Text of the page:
Indigenous people from around the U.S. and Canada convened in Auburn last week for a summit meeting on tribal climate leadership aiming to amplify and empower Indigenous leaders as they navigate the cultural, economic and social challenges of climate change.

Will these gentle giants return to the Salish Sea?
Basking sharks are the world's second-largest shark (and fish) species, and while they were once common in some parts of the Salish Sea, they are now so rare that several of the scientists working to better understand them and restore their numbers have never even seen one.
Washington electric vehicle rebates up to $9,000 available beginning in August
Washington motorists will gain access this summer to new state rebates – up to $9,000 in some cases – to help cover the cost of leasing or purchasing electric vehicles.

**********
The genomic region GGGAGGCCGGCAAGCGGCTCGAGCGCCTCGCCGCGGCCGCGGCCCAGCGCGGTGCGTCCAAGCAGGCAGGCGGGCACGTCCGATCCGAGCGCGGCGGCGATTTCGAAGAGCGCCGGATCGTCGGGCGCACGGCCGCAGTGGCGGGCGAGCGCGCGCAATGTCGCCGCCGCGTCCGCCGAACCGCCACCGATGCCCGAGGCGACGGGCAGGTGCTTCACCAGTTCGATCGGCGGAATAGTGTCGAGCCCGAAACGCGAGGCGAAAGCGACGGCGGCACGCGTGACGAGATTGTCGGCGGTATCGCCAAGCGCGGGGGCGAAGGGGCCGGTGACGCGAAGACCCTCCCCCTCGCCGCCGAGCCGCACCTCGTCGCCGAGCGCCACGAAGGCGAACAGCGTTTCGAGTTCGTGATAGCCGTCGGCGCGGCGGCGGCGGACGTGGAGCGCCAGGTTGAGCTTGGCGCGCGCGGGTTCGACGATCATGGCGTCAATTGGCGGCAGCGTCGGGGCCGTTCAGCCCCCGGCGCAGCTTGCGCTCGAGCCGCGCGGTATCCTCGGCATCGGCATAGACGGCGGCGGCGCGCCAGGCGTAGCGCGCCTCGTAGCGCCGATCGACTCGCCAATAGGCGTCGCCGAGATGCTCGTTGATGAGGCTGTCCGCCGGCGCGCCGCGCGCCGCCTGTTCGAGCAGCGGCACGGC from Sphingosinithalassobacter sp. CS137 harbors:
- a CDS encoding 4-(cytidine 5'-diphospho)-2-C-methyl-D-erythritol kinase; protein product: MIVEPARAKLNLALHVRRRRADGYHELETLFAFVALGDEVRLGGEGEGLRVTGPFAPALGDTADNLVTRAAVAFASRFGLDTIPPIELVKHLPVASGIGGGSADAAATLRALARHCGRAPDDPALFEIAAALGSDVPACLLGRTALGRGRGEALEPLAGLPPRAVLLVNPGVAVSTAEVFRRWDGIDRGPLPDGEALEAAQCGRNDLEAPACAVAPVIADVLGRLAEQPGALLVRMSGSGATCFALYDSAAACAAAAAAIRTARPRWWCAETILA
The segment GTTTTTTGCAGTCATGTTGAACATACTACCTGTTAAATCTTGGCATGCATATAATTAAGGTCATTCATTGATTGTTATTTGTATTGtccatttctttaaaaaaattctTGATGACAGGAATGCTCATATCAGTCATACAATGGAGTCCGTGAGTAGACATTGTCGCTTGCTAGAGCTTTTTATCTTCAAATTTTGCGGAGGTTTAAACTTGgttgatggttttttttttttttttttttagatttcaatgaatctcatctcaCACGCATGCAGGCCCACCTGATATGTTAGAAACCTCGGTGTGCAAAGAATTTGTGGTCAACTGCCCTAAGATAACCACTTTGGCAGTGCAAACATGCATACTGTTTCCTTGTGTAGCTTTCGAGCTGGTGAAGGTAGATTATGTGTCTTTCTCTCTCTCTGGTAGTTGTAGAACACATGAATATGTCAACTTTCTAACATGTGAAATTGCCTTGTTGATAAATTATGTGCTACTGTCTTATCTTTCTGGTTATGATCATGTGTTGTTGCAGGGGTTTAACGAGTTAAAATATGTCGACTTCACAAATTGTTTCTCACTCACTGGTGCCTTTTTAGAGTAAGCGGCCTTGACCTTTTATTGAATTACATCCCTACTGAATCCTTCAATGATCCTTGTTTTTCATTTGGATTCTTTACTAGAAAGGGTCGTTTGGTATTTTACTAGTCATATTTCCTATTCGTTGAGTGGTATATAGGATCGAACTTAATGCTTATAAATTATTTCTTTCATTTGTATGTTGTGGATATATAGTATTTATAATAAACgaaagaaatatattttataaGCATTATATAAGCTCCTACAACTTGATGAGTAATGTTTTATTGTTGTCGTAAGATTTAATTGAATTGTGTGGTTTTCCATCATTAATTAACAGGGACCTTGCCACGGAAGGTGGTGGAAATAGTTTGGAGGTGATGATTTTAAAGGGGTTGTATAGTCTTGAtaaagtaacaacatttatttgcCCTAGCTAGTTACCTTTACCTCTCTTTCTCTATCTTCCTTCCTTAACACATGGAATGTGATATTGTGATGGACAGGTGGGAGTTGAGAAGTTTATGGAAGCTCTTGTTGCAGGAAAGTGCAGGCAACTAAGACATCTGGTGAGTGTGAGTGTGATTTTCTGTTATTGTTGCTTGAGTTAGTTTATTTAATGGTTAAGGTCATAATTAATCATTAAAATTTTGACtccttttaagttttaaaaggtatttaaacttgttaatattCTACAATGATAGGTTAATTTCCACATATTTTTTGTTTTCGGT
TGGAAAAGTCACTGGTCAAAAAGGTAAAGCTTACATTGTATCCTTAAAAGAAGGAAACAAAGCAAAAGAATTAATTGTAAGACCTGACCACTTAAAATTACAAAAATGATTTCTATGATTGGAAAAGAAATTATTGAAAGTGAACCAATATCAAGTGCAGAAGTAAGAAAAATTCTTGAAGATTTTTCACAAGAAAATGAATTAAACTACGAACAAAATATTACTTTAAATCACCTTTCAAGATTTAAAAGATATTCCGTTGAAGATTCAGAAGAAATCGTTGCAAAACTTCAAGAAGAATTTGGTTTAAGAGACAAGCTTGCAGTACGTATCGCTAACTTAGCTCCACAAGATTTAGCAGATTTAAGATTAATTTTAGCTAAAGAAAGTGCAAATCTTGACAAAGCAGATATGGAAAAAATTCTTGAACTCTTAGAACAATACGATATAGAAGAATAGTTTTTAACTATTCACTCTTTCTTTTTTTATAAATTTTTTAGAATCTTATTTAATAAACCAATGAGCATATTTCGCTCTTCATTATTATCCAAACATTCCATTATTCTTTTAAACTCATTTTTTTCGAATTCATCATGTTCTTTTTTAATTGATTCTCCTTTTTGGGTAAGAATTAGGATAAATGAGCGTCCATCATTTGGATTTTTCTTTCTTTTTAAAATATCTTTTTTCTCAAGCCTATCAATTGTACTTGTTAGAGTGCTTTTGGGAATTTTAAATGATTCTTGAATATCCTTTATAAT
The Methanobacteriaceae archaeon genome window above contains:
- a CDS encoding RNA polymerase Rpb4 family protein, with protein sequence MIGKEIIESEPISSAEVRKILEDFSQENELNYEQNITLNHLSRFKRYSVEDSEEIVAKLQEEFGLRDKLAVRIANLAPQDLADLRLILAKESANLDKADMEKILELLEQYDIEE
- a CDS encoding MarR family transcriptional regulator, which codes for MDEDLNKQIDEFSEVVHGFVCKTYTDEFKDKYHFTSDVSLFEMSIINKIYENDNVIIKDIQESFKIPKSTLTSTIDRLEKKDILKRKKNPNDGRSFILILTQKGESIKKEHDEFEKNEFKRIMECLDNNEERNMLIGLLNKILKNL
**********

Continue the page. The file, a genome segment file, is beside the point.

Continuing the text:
Start of Trans Mountain oil tanker traffic around Vancouver Island imminent
Trans Mountain has announced that it will commence operations on May 1, roughly one week out from Earth Day. That means tanker transportation of diluted bitumen from its Burnaby terminal will begin to move through the Burrard Inlet, into the Salish Sea and the Strait of Juan De Fuca.

WA farmers brace for summer drought on heels of harvest shortfalls
Washington’s agriculture industry has been hit hard by climate change. Growers are working to develop crops that can thrive in shifting landscapes.

First humpback mom and calf return to Salish Sea
The first calf, likely about three months old, and its mother, “Black Pearl,” were spotted in Haro Strait last week by Eagle Wing Tours.



These news clips are a selection of weekday clips collected in Salish Sea News and Weather which is compiled as a community service by Mike Sato. To subscribe at no cost to the weekday news clips, send your name and email to mikesato772 at gmail.com. Your email information is never shared and you can unsubscribe at any time.

Salish Sea News: Communicate, Educate, Advocate

Salish Sea Communications: Truth Well Told

 

Friday, April 19, 2024